Be a Stellar Guest on the Radio

Newspapers…dead.
Paper Magazines…dying.

How about radio? Is the sound bite society, with the attention span of a gnat still tuning into talk radio? Should entrepreneurial authors still consider radio as part of their marketing mix? Being a guest on talk radio continues to be one of the most effective,  marketing mediums, provided you, the guest, does a professional job.

Am I biased? Yes. I was a radio host for 6 years on WIND and WLS in Chicago.

You see, radio has one of the most dedicated & loyal audiences out there…they pay attention. Fans of broadcast radio are active listeners because they can interact with the host. Sure, a consumer can comment on a blog, but rarely does the blogger answer back. Even if they do, it takes a day or two for a response.

Hardly conducive to the microwave, ‘get it fast’ medium that the internet has become. Now, when you add instant messaging to the mix, you can resemble talk radio, but emotion is rarely present in chat.

“Talk radio has such a large political component, it gets caught in the crossfire of the intense political wars being waged in our country,” Talkers magazine publisher Michael Harrison commented. “They’re trying to discredit the hosts and the ideologies with whom they disagree.”

So, radio is far from dead. However, there are guidelines that can make your interview expand and solidify your message and brand or missteps that can cut you short and never get you invited back. Here are a few do’s and do not’s from my PR consultant friend, Marsha Friedman.

  • Don’t position yourself as an author.  Instead, position yourself as an expert on your topic or your industry. Sell only your depth of knowledge and your ability to help answer key questions about some aspect of your topic that may have been in the news recently. Someone who’s researched and written about war, be it for a novel or non-fiction, might talk about the situation in Syria. A fitness expert can discuss the physiology of Diana Nyad’s incredible swim from Cuba to Florida.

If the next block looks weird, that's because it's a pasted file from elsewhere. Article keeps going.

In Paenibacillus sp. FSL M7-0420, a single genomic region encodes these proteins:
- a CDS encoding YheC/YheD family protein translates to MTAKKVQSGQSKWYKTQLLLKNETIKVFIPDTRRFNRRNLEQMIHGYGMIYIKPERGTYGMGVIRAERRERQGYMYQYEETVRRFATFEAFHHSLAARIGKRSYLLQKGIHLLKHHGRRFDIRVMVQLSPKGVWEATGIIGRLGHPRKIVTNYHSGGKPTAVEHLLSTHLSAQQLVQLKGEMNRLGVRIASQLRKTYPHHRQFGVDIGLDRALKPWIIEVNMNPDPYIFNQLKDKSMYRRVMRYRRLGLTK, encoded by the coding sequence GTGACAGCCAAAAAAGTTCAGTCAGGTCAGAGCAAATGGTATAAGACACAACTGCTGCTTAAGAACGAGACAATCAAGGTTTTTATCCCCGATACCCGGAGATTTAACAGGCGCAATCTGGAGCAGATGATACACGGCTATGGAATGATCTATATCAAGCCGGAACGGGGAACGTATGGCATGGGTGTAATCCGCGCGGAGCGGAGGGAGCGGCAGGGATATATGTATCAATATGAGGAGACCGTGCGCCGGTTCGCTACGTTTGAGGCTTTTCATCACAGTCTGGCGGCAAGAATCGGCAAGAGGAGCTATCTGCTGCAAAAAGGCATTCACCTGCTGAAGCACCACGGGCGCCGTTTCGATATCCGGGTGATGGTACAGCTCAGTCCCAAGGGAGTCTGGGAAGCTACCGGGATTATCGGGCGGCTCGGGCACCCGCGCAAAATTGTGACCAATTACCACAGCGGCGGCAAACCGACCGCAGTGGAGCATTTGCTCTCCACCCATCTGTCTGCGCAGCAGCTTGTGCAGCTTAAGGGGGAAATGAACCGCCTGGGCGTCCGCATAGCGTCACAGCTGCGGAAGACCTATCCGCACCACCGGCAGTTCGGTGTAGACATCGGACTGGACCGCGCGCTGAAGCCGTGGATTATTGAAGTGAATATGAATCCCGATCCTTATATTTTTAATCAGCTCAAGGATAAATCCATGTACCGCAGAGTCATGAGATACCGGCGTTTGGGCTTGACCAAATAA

• Engage the host.  People are usually fans of particular shows because they’re interested in what the host has to say, so if you can engage him, you will engage his audience. Talk candidly and openly about your topic and make sure your advice is honest as well as conversational. Don’t worry about entertaining the listeners; focus on entertaining the host.
  • Don’t sell.  Stay on topic during the interview, and always find a way to mention the free material on your website that could benefit the host’s listeners.  If you give a great interview and offer helpful information, you don’t have to worry about trying to “sell” your product or book. The host will do it for you.

There are thousands of shows across the country, including many with niche audiences that are perfect for your message.  And, you can speak to them from your home or office with barely an interruption in your work day. If you comment below, I’ll send you a list of 100 radio stations (with contact information) to pitch your expert status to. Just be sure to be professional, keep it real, brief and make the producers’ job easy.

How do you do that?

You have to be prepared.

  • Provide a synopsis. Have a brief synopsis of what your message is. Put it on a single page and list your other media experience. Hosts are wary of people without experience because they might not be able to take commercial break cues or be dull on air.
  • Connect to Current Events. If you are an expert with relationships, comment on how your method could be used to prevent the most recent celebrity break up.
  • Make their job easy. Provide them a set of questions they can ask and let them know how long your answers are. This isn’t 60 minutes. Make their job easy by giving them the questions you can answer. By providing estimated answer length, they can time the questions to their show’s format.

What about blog radio? While some of these are live, many audiences can’t tell the difference and many don’t have the call in capability of broadcast radio. Many listeners tend to download these as podcasts and listen to them later. Nothing wrong with that and there is some credibility to establish. But, for live, highly interactive exposure and instant marketing muscle, you can’t go wrong with a well-positioned and professional interview on broadcast radio.

 

Please note: I reserve the right to delete comments that are offensive or off-topic.

  • Ann Abernethy

    Hi,

    I am co-hosting a feature on local radio. I call it “Kick-Ass Women”. I interview exceptional women who have accomplished notable things. How do I expand the reach? Market myself to essentially ‘syndicate’ the program. These gals’ info would add value to anybody’s career.

    Where are you hosting now? Want a co-host? I have live tv experience as well.

    Thanks for your information!
    Ann